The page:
# Transformations of the form $f(ax+b)$

Suppose I wanted to sketch the graph $y=\sqrt{5x-10}$ for $5x-10 \ge0$

Is there a direct method?

I know that I can define first $g(x)=\sqrt{x}$ and consider $y=g(5x)$ or $y=\sqrt{5x}$ This is a stretch scale factor $\frac{1}{5}$ parallel to the $x$ axis.

I define a new function $h(x)=\sqrt{5x}$ then consider $y=h(x-2)$, a translation by the vector $[2,0]^T$

But is there a direct method? I'm thinking along the lines of $y=f(5(x-2))$ but I couldn't work it.

I'd like to do it more directly because my students are struggling when they do it in steps. The topic arose when finding the range of a function and sketching all the intermediate graphs confuses them.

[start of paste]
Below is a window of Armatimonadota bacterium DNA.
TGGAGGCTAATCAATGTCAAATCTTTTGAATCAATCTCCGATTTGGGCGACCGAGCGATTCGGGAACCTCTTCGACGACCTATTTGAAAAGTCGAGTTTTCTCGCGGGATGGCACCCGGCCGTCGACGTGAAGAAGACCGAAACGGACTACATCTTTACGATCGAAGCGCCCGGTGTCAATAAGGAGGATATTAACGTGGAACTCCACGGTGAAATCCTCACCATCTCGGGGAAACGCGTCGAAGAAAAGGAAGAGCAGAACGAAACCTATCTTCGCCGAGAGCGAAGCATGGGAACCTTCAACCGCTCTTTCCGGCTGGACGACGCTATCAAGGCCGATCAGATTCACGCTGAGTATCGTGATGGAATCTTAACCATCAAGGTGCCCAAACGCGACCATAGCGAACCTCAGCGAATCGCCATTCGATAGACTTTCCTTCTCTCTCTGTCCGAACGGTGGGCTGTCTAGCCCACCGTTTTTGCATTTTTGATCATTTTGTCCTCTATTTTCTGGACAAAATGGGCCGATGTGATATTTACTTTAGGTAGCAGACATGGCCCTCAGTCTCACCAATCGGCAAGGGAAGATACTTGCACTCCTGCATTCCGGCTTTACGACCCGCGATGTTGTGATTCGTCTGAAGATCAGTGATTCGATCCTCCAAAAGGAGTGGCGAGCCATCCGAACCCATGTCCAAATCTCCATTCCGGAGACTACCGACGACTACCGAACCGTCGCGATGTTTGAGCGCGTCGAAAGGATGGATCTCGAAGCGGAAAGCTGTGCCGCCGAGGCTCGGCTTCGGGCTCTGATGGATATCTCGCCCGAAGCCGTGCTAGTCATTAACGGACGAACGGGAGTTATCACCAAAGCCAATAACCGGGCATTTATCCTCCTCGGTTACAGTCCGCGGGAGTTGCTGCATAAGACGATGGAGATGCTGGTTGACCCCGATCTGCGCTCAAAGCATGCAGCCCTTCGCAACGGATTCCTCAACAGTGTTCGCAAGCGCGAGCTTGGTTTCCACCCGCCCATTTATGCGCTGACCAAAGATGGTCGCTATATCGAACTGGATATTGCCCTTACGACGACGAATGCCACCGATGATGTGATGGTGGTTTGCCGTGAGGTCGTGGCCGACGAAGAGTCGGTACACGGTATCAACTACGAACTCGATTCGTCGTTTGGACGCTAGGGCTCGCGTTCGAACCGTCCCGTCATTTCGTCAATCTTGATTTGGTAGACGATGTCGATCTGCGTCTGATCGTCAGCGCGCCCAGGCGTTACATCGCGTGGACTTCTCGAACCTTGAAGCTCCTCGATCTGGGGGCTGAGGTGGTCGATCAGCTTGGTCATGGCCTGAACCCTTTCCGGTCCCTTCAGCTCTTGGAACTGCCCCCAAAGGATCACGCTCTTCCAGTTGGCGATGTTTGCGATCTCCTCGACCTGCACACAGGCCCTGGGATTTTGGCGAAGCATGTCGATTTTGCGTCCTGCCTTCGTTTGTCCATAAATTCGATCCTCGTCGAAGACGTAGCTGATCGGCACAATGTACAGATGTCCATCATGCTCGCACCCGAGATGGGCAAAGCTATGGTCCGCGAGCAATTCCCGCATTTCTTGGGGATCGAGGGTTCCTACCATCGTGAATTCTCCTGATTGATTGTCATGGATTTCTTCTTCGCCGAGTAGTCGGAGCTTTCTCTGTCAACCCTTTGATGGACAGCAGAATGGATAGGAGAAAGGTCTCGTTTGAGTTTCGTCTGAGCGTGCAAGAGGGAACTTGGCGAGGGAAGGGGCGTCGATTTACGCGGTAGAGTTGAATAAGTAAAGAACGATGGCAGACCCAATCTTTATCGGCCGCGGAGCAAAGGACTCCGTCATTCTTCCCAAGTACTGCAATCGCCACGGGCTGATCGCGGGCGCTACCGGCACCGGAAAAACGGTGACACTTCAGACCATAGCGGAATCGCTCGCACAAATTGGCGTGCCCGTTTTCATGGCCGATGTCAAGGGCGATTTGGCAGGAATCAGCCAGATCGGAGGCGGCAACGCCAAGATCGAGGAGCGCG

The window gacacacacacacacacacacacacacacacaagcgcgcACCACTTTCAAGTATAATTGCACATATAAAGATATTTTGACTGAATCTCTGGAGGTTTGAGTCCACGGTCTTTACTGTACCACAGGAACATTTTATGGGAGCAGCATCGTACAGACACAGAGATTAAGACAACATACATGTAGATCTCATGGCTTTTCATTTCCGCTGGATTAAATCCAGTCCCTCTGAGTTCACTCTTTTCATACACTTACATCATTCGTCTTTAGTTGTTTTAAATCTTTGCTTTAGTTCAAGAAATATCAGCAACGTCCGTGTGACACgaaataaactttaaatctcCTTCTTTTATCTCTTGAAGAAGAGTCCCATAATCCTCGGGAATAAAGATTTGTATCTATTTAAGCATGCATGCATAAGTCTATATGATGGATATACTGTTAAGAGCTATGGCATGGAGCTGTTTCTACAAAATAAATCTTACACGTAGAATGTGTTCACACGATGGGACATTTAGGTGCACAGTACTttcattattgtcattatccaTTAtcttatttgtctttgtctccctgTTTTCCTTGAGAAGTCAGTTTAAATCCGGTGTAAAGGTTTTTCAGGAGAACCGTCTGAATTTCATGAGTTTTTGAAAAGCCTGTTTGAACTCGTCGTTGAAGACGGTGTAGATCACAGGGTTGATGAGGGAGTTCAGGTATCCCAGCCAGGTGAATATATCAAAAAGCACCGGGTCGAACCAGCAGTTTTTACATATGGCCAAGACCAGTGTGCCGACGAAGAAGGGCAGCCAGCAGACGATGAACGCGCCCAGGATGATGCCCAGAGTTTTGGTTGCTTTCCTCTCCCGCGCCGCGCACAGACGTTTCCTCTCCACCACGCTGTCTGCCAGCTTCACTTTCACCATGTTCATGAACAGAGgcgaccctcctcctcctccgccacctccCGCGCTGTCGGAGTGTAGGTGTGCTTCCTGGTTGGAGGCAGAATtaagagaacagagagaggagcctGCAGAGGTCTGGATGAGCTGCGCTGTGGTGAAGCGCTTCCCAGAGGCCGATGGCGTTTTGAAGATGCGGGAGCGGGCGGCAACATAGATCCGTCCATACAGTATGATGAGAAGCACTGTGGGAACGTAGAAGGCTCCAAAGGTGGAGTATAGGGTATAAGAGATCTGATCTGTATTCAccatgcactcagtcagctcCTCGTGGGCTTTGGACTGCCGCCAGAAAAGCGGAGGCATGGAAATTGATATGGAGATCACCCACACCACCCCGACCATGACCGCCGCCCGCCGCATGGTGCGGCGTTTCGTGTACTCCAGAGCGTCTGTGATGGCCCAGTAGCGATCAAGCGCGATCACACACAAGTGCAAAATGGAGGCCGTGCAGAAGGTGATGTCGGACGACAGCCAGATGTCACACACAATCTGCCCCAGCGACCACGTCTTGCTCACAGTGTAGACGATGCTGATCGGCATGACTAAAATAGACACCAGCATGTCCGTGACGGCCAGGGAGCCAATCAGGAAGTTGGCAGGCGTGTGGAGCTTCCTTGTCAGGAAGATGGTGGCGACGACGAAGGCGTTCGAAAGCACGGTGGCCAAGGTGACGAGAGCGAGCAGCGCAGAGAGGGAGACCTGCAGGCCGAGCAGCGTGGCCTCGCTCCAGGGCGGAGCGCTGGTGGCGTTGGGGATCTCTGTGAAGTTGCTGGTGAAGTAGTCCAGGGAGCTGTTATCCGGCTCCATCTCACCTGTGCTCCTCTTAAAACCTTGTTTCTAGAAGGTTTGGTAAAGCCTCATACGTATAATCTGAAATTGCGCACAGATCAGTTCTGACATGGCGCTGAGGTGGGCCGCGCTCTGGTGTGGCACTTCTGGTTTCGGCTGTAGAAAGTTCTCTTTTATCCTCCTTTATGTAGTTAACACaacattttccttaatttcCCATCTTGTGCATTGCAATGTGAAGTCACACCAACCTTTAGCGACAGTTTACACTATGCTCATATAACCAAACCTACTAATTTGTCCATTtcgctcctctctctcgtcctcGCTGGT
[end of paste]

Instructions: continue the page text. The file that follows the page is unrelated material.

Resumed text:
I had searched the site and the web but couldn't find anything. Hopefully I've not missed a duplicate question as I'm surprised it hadn't been asked previously.

• Don't you mean $5x-10=5(x-2)$ rather than $5x-10=5(x-\tfrac 25)$? – String Sep 22 '15 at 15:14
• Yes, sorry edited, – Karl Sep 22 '15 at 15:18

We have $$f(ax+b)=f(a(x+\tfrac ba))$$ corresponding to a stretch by a factor $\frac 1a$ followed by a horisontal translation by $-\frac ba$. You simply invert the operations, so multiplied by $a$ becomes stretched by $\frac 1a$ and adding $\frac ba$ becomes shifted by $-\frac ba$. So in steps:
1. Given $f(ax+b)$ write down $a,\frac ba$.
2. Invert both in turn to have $\frac 1a,-\frac ba$.
3. Conclude that the graph of $f$ have been stretched by a factor $\frac 1a$ followed by a horisontal shift by $-\frac ba$.
• @Karl: No they are certainly not commutative, since the stretch is symmetrical around the $y$-axis, so if the graph have been shifted horisontally the axis of symmetry of the stretch has so too :o) – String Sep 22 '15 at 15:32